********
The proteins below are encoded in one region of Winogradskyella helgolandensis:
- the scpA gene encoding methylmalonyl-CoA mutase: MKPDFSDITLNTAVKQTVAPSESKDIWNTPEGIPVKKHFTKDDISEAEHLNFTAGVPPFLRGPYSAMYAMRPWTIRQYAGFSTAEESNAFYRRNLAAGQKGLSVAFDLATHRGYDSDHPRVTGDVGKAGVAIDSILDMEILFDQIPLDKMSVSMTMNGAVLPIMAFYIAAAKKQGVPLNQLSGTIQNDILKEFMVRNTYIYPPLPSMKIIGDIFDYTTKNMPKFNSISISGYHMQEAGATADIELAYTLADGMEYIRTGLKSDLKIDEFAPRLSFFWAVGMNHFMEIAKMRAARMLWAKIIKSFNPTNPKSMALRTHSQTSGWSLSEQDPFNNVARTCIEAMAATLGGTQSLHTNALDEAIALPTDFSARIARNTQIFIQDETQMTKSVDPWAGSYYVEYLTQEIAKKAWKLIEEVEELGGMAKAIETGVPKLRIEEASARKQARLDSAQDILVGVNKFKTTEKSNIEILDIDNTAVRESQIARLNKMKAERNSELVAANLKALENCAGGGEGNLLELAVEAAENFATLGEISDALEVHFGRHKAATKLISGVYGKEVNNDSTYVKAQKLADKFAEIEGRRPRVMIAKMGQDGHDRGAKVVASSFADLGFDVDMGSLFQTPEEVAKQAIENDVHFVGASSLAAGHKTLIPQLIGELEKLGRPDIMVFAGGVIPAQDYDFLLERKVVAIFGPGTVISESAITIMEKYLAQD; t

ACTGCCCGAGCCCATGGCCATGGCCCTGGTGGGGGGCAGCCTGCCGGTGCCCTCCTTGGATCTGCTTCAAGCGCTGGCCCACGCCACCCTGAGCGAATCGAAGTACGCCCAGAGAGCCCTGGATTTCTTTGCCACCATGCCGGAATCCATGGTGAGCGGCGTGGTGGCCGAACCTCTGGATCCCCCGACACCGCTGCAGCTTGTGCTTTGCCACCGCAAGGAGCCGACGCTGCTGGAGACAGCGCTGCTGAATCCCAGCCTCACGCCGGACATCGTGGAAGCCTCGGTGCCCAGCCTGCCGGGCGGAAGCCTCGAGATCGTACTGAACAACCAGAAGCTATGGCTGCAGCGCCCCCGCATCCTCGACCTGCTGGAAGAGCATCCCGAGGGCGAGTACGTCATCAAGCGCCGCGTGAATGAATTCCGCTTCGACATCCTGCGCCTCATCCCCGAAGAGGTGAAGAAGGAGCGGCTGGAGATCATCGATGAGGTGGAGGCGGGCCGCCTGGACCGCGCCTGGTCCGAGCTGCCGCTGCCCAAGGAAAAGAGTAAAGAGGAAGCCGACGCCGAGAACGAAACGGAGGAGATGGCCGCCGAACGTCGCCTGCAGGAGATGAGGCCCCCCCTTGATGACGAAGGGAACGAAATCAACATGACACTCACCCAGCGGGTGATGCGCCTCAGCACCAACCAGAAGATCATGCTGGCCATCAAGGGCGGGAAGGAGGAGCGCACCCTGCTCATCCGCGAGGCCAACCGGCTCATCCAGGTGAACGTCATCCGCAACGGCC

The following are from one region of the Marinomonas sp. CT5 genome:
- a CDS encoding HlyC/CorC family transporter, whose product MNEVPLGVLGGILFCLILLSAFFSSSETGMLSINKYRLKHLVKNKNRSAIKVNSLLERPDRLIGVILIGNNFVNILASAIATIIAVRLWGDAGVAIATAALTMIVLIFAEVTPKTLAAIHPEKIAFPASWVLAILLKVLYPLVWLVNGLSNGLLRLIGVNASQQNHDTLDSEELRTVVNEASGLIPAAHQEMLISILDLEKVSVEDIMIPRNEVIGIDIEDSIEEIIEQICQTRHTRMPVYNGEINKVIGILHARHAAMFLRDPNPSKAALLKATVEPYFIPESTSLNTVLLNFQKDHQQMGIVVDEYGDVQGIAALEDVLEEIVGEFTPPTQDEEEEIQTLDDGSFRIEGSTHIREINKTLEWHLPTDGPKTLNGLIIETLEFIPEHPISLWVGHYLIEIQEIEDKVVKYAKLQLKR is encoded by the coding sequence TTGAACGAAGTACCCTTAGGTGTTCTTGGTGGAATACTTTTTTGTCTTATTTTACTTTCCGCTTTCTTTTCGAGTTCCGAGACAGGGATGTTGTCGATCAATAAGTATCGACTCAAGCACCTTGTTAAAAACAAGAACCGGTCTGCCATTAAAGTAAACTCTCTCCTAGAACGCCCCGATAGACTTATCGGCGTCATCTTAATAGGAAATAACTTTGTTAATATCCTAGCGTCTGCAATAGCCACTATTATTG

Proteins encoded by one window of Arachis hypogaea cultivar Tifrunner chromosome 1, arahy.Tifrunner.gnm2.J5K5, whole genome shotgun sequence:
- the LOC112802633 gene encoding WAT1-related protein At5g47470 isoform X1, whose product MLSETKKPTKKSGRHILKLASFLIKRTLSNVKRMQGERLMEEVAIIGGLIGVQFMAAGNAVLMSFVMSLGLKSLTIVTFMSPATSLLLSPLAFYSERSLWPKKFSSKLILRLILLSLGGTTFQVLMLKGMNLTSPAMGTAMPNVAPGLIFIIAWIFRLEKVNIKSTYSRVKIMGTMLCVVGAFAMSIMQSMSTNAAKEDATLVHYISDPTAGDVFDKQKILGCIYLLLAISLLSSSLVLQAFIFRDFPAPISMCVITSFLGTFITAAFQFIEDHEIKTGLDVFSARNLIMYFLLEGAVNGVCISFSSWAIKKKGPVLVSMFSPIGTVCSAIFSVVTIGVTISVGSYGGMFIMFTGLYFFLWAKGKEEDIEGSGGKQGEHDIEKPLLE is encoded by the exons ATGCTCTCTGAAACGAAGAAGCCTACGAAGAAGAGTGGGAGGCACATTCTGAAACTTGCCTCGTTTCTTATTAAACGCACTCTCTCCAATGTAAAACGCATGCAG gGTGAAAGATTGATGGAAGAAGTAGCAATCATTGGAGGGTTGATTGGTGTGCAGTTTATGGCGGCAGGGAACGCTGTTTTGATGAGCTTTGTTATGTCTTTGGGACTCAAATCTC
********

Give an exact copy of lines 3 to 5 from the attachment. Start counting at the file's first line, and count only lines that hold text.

ACTGCCCGAGCCCATGGCCATGGCCCTGGTGGGGGGCAGCCTGCCGGTGCCCTCCTTGGATCTGCTTCAAGCGCTGGCCCACGCCACCCTGAGCGAATCGAAGTACGCCCAGAGAGCCCTGGATTTCTTTGCCACCATGCCGGAATCCATGGTGAGCGGCGTGGTGGCCGAACCTCTGGATCCCCCGACACCGCTGCAGCTTGTGCTTTGCCACCGCAAGGAGCCGACGCTGCTGGAGACAGCGCTGCTGAATCCCAGCCTCACGCCGGACATCGTGGAAGCCTCGGTGCCCAGCCTGCCGGGCGGAAGCCTCGAGATCGTACTGAACAACCAGAAGCTATGGCTGCAGCGCCCCCGCATCCTCGACCTGCTGGAAGAGCATCCCGAGGGCGAGTACGTCATCAAGCGCCGCGTGAATGAATTCCGCTTCGACATCCTGCGCCTCATCCCCGAAGAGGTGAAGAAGGAGCGGCTGGAGATCATCGATGAGGTGGAGGCGGGCCGCCTGGACCGCGCCTGGTCCGAGCTGCCGCTGCCCAAGGAAAAGAGTAAAGAGGAAGCCGACGCCGAGAACGAAACGGAGGAGATGGCCGCCGAACGTCGCCTGCAGGAGATGAGGCCCCCCCTTGATGACGAAGGGAACGAAATCAACATGACACTCACCCAGCGGGTGATGCGCCTCAGCACCAACCAGAAGATCATGCTGGCCATCAAGGGCGGGAAGGAGGAGCGCACCCTGCTCATCCGCGAGGCCAACCGGCTCATCCAGGTGAACGTCATCCGCAACGGCC

The following are from one region of the Marinomonas sp. CT5 genome:
- a CDS encoding HlyC/CorC family transporter, whose product MNEVPLGVLGGILFCLILLSAFFSSSETGMLSINKYRLKHLVKNKNRSAIKVNSLLERPDRLIGVILIGNNFVNILASAIATIIAVRLWGDAGVAIATAALTMIVLIFAEVTPKTLAAIHPEKIAFPASWVLAILLKVLYPLVWLVNGLSNGLLRLIGVNASQQNHDTLDSEELRTVVNEASGLIPAAHQEMLISILDLEKVSVEDIMIPRNEVIGIDIEDSIEEIIEQICQTRHTRMPVYNGEINKVIGILHARHAAMFLRDPNPSKAALLKATVEPYFIPESTSLNTVLLNFQKDHQQMGIVVDEYGDVQGIAALEDVLEEIVGEFTPPTQDEEEEIQTLDDGSFRIEGSTHIREINKTLEWHLPTDGPKTLNGLIIETLEFIPEHPISLWVGHYLIEIQEIEDKVVKYAKLQLKR is encoded by the coding sequence TTGAACGAAGTACCCTTAGGTGTTCTTGGTGGAATACTTTTTTGTCTTATTTTACTTTCCGCTTTCTTTTCGAGTTCCGAGACAGGGATGTTGTCGATCAATAAGTATCGACTCAAGCACCTTGTTAAAAACAAGAACCGGTCTGCCATTAAAGTAAACTCTCTCCTAGAACGCCCCGATAGACTTATCGGCGTCATCTTAATAGGAAATAACTTTGTTAATATCCTAGCGTCTGCAATAGCCACTATTATTG